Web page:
Ep 895 - Google Drive ##TOP##
Drop deformation and disintegration regimes have been studied in many contexts ranging from an impact on a solid surface or a liquid layer of varying thickness to a liquid drop suspended in air and hit by a propagating aerodynamic shock wave. As a counterpart, deformation and disintegration of an initially static drop of controlled shape and size sitting on an impulsively driven stiff membrane are explored here experimentally. A significant amount of collected experimental data is used to map the possible drop morphological changes along with the transitions between them. In order to elucidate the effects of impulse intensity, viscosity, surface tension and wetting, we measured the crown height and radius in the drop deformation regimes, as well as the drop detachment and breakup times along with probability density functions of the secondary droplets in the drop disintegration regimes. With the goal to convey the physical mechanisms behind these transient responses, the observations are interpreted with phenomenological models, scalings and estimates highlighting the rich multiscale physics of the impulse-driven drop phenomena.
Ep 895 - Google Drive
Particle migration in viscoelastic suspensions is vital in many applications in the biomedical community and the chemical/oil industries. Previous studies have provided insight into the motion of spherical particles in simple viscoelastic flows, yet the combined effect of more complex flow profiles and particle shapes is under-explored. Here, we develop approximate analytical expressions for the polymeric force and torque on an arbitrarily shaped particle in a second-order fluid, subject to a general quadratic flow field. This model is exact for the case when the first and second normal stress coefficients satisfy $\unicode[STIX]x1D713_1=-2\unicode[STIX]x1D713_2$. Under this assumption, we examine how particle shape alters cross-stream particle migration (i.e. lift) and particle orientation in both shear- and pressure-driven flows. In shear-driven flows, we observe that spheroidal particles adjust their orientation to align their longer axis along the vorticity direction, although significant deviations from slender-body theories occur for finite aspect ratios. In a slit-like pressure-driven flow, we identify scaling theories to quantify how the particle lift depends on shape for a wide variety of shapes. We find that prolate particles slowly transition to a log-rolling state as they approach the flow centre, with the lift initially being larger than that of an equal-volume sphere, but then becoming smaller as log-rolling emerges. The net effect is a smaller average migration speed for particles with larger aspect ratio. Lastly, we discuss future directions for experimental studies on particle dynamics as well as directions to extend the current work towards more complicated systems.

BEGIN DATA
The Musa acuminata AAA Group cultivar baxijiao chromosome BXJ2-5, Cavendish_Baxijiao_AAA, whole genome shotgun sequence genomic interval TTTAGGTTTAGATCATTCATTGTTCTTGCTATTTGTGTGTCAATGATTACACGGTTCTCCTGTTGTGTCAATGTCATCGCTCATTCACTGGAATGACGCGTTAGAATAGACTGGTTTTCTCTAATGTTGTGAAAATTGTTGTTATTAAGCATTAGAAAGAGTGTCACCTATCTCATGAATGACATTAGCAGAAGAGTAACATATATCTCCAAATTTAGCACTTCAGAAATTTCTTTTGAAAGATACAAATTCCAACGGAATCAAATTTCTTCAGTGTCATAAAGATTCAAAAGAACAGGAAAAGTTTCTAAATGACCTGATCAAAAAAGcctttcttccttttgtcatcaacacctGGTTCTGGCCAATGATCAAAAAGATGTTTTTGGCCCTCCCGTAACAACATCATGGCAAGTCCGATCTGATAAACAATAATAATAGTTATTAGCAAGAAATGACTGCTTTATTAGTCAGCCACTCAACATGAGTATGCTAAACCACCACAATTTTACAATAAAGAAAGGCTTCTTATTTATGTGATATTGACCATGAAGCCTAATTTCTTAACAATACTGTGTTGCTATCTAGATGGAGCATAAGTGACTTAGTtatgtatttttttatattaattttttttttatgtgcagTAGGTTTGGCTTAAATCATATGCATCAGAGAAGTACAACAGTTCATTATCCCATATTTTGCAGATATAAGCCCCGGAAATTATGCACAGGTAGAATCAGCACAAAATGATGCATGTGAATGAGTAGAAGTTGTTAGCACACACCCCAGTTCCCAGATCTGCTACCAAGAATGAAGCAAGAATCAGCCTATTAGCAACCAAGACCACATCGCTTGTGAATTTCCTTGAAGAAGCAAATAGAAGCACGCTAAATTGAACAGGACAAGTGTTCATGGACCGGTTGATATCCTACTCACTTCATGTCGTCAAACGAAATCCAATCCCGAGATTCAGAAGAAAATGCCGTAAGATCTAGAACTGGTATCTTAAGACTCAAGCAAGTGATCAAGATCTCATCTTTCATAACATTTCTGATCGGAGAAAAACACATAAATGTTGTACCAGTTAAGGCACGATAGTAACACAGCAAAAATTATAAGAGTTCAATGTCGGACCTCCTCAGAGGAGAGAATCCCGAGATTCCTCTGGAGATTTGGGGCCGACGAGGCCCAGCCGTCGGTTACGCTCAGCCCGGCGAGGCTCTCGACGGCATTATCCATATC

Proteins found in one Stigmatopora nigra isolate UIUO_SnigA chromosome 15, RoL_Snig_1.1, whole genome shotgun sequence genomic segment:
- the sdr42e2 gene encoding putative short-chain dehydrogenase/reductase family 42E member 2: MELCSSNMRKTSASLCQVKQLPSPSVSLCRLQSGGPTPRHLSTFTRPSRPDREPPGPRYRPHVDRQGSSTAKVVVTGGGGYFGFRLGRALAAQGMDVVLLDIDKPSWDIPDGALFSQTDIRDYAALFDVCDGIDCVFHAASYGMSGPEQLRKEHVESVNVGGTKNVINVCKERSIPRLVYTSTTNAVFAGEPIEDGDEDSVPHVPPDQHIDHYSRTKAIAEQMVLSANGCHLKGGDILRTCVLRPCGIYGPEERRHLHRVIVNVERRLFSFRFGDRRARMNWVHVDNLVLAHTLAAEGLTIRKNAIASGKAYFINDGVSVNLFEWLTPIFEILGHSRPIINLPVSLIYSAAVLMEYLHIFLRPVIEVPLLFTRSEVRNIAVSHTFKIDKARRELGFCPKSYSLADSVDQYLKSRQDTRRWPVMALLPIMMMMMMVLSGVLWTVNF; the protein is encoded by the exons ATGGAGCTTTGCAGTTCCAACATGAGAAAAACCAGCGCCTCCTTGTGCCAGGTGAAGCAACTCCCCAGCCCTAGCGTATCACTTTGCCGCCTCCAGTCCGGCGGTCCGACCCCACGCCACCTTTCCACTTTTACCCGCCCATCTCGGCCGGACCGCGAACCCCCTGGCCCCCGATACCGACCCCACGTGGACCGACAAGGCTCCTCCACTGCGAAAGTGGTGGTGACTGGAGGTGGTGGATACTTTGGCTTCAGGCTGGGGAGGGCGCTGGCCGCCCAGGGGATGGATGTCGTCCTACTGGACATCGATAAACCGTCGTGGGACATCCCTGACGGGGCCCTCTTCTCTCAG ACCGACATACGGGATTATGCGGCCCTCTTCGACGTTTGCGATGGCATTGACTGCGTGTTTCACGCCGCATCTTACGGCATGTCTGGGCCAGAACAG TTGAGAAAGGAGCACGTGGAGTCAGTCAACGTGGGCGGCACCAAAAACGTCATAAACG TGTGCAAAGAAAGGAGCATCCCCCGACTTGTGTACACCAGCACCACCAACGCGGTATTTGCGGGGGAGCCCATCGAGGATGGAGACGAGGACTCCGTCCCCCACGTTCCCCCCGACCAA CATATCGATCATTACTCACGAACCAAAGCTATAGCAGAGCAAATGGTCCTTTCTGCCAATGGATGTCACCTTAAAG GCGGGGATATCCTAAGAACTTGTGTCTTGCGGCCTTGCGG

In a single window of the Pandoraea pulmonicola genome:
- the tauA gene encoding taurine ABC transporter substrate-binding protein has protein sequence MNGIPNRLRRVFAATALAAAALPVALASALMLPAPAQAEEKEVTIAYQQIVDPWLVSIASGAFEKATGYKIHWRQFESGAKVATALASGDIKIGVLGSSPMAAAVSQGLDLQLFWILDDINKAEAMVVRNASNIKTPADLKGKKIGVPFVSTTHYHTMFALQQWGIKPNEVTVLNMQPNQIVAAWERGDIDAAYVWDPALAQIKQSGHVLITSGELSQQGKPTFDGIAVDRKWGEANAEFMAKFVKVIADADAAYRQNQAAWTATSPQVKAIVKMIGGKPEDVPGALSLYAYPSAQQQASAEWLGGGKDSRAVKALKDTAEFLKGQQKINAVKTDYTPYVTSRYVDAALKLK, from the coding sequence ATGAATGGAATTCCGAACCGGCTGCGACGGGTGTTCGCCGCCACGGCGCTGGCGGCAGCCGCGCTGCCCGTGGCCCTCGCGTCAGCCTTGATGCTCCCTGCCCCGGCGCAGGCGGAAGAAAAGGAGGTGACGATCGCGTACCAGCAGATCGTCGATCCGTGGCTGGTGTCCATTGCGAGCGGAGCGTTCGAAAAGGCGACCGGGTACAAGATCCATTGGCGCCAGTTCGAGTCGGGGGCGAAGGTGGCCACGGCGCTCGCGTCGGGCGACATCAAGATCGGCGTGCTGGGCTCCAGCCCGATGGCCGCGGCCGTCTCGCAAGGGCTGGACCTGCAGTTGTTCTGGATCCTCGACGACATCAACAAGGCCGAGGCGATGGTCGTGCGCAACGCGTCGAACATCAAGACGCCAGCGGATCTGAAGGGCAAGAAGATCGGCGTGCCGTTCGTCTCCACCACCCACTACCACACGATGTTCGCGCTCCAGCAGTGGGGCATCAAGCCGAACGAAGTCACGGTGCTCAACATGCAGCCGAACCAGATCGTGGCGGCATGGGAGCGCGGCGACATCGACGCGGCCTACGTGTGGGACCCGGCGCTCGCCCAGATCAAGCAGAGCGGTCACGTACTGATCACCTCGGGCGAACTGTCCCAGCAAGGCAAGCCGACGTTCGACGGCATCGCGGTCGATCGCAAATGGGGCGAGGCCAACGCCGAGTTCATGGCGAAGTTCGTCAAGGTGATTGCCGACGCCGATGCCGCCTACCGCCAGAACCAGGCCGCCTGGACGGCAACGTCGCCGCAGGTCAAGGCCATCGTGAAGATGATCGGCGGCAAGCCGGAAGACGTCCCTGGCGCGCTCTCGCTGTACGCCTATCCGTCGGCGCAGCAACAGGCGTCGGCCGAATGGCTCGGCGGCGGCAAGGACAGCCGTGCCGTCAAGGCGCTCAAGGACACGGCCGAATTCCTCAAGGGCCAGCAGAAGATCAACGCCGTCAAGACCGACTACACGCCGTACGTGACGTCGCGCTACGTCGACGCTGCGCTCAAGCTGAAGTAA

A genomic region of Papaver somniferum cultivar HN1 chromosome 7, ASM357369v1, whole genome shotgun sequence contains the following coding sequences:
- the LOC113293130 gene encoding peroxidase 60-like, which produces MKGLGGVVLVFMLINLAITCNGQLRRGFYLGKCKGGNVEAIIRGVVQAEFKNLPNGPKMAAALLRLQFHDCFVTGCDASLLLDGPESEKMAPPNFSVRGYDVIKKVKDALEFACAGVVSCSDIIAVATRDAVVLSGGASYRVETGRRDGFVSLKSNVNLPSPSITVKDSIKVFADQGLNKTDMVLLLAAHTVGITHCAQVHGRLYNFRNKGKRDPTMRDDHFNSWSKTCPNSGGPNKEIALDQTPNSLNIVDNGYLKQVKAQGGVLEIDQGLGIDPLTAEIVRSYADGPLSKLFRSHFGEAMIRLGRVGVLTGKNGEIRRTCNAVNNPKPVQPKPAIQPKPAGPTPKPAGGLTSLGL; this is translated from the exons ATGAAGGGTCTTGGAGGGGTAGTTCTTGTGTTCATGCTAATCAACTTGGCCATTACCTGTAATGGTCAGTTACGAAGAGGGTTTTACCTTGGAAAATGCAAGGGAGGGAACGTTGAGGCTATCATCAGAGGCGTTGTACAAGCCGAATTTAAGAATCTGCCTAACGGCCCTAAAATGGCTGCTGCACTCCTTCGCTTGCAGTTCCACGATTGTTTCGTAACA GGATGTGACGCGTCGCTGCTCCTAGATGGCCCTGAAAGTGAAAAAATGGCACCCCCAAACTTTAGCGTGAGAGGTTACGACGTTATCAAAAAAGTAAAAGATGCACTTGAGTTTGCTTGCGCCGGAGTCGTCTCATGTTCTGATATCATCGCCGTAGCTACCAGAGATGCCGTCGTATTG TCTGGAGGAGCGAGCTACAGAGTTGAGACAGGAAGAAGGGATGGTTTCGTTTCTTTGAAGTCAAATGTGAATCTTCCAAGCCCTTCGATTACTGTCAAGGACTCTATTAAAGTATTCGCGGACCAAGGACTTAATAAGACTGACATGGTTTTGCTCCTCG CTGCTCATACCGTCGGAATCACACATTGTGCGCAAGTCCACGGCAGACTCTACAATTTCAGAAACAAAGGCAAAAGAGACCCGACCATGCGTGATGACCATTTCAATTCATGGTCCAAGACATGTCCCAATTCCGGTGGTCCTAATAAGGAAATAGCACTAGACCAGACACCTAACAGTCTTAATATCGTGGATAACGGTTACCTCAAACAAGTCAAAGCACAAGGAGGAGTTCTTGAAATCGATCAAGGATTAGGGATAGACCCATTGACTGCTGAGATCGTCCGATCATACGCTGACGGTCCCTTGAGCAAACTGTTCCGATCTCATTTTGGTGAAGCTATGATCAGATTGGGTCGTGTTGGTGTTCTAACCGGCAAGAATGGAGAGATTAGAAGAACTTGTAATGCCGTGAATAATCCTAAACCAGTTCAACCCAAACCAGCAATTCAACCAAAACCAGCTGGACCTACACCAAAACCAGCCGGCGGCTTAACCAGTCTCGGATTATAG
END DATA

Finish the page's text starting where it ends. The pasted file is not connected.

The evolution of buoyancy-driven homogeneous variable-density turbulence (HVDT) at Atwood numbers up to 0.75 and large Reynolds numbers is studied by using high-resolution direct numerical simulations. To help understand the highly non-equilibrium nature of buoyancy-driven HVDT, the flow evolution is divided into four different regimes based on the behaviour of turbulent kinetic energy derivatives. The results show that each regime has a unique type of dependence on both Atwood and Reynolds numbers. It is found that the local statistics of the flow based on the flow composition are more sensitive to Atwood and Reynolds numbers compared to those based on the entire flow. It is also observed that, at higher Atwood numbers, different flow features reach their asymptotic Reynolds-number behaviour at different times. The energy spectrum defined based on the Favre fluctuations momentum has less large-scale contamination from viscous effects for variable-density flows with constant properties, compared to other forms used previously. The evolution of the energy spectrum highlights distinct dynamical features of the four flow regimes. Thus, the slope of the energy spectrum at intermediate to large scales evolves from $-7/3$ to $-1$, as a function of the production-to-dissipation ratio. The classical Kolmogorov spectrum emerges at intermediate to high scales at the highest Reynolds numbers examined, after the turbulence starts to decay. Finally, the similarities and differences between buoyancy-driven HVDT and the more conventional stationary turbulence are discussed and new strategies and tools for analysis are proposed.
The time of day that nurses worked was identified as an important factor. Nurses working night shifts were almost 4 times more likely to report difficulties staying awake driving home, as compared with nurses who did not work during the night. Since sleep propensity/circadian drive for sleep is the greatest during the early morning hours, it is not surprising that nurses who left work between the hours of 02:00 and 06:00 reported struggling to stay awake almost half the time during their drive home. Given that both shift duration and time of work shift are problematic, the combination of long work hours and working at night make driving home particularly hazardous.
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It sounds like a firewall issue based on that error. Can you try logging in to drive.google.com from the machine running the Java script? Can that machine ping www.googleapis.com? What Internet restrictions does it have in place?
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